Google's Chromebooks get another vote of confidence with a new channel partner.
"At the same time, it allowed us to figure out whether the customer was eligible and covered," said Behling. "We could then tell customers they were in need and covered, and ask whether they wanted the service. We couldn't do that before."
Chromebooks didn't come without a cost. Mollen Clinics had to build a call center to provide technical support for the nurses at its 4,500 locations. The call center handles password issues, network connectivity problems and basic user support. But Behling says the cost was insignificant compared to the savings realized by transforming Mollen's business process and was less than it might have been with traditional computers, particularly with regard to security.
"All the Chromebooks could do was what they were intended to do," Behling said. "Creating that controlled environment on the Chromebook was hugely important."
Another aspect was network security. Had Mollen Clinics chosen to use in-store networks at Walmart and Sam's Club, it would have had to perform a security audit at every single location to meet healthcare regulations. Instead, Mollen took advantage of the optional 3G wireless connectivity offered in several Chromebook models.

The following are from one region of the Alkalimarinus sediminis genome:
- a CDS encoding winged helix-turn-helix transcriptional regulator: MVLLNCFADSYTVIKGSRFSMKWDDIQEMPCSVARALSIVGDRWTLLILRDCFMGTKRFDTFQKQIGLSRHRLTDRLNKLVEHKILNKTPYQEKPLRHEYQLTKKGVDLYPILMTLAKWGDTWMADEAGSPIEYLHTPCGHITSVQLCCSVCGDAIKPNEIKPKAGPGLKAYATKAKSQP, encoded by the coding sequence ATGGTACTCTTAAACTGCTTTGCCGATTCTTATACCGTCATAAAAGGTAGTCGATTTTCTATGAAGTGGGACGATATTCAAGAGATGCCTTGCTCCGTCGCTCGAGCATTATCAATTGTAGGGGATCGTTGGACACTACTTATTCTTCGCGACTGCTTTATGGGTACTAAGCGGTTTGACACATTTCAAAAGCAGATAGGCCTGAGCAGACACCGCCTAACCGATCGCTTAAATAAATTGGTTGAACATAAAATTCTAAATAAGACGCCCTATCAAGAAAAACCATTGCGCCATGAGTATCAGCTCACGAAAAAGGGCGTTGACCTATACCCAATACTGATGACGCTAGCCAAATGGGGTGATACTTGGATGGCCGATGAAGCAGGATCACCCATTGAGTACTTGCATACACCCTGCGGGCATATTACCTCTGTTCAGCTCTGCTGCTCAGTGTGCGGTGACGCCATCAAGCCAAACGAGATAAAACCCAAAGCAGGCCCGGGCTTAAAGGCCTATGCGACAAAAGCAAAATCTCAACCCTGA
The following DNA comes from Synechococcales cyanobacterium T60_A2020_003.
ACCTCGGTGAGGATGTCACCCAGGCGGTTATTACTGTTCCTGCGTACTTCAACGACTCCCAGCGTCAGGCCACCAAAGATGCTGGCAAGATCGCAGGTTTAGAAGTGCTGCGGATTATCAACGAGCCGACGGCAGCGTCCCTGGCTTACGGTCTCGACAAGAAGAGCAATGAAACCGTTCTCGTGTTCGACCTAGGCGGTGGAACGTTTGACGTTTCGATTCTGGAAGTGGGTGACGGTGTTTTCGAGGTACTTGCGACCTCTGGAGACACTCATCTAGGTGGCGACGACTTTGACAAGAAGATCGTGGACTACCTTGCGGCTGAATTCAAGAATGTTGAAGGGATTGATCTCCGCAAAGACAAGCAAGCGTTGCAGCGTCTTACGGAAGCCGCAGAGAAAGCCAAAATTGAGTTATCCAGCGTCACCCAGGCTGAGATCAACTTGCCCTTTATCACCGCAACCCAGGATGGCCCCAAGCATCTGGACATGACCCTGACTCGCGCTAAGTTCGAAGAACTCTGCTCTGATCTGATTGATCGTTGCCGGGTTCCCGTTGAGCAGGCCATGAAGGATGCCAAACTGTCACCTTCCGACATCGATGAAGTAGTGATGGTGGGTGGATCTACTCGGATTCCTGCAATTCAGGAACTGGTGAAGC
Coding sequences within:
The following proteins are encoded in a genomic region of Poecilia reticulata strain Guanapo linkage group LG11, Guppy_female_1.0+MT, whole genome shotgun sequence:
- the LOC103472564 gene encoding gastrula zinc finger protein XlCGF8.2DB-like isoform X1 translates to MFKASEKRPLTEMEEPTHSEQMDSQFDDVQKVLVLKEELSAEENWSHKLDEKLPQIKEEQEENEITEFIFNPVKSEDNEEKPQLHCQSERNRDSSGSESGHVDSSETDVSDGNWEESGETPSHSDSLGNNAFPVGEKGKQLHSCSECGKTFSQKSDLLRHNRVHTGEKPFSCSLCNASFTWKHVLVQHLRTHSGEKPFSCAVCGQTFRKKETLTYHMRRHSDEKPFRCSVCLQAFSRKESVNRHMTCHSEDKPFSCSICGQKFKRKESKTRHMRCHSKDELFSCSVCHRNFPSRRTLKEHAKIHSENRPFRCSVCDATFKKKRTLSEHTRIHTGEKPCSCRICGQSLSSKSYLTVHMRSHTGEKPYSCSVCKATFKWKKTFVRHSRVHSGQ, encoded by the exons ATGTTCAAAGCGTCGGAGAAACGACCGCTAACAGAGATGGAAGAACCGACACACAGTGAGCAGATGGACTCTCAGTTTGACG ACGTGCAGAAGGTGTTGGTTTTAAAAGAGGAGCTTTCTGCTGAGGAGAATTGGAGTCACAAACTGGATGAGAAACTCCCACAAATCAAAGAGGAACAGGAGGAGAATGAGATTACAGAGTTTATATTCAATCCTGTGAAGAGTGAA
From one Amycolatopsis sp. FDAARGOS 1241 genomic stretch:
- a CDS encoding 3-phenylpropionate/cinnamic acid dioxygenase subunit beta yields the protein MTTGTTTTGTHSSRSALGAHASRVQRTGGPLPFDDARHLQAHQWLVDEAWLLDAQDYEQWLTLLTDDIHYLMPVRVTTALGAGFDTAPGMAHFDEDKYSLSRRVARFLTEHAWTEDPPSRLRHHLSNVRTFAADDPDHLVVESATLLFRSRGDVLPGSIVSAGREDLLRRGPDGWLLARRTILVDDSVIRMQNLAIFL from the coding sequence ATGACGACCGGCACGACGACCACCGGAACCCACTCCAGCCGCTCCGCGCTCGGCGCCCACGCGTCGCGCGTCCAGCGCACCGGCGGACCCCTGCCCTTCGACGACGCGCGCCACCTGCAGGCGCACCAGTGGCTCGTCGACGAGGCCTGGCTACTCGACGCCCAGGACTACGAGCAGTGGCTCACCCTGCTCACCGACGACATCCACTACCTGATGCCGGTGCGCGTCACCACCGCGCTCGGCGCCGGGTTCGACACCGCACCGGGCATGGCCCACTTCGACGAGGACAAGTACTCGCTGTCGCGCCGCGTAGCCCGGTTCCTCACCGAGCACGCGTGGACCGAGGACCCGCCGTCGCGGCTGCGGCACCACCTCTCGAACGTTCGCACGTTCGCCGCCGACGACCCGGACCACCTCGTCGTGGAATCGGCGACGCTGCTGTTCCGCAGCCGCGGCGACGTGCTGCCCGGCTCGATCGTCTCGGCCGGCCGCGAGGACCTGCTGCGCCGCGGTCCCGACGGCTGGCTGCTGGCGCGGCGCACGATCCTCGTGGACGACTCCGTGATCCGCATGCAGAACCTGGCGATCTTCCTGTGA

"Having the Chromebooks work on the 3G network instead of Wi-Fi or a network connection in stores was extremely important for legal and liability reasons," said Behling. Equally important was the fact that Chromebooks store data in the cloud rather than locally.
"We've had no HIPAA-related issues as a result this process," said Behling. "And we would have had HIPAA-related issues if the paper got lost or if we were using machines that stored that data locally."
InformationWeek Elite 100Our data shows these innovators using digital technology in two key areas: providing better products and cutting costs. Almost half of them expect to introduce a new IT-led product this year, and 46% are using technology to make business processes more efficient.
The UC Infrastructure TrapWorries about subpar networks tanking unified communications programs could be valid: Thirty-one percent of respondents have rolled capabilities out to less than 10% of users vs. 21% delivering UC to 76% or more. Is low uptake a result of strained infrastructures delivering poor performance?
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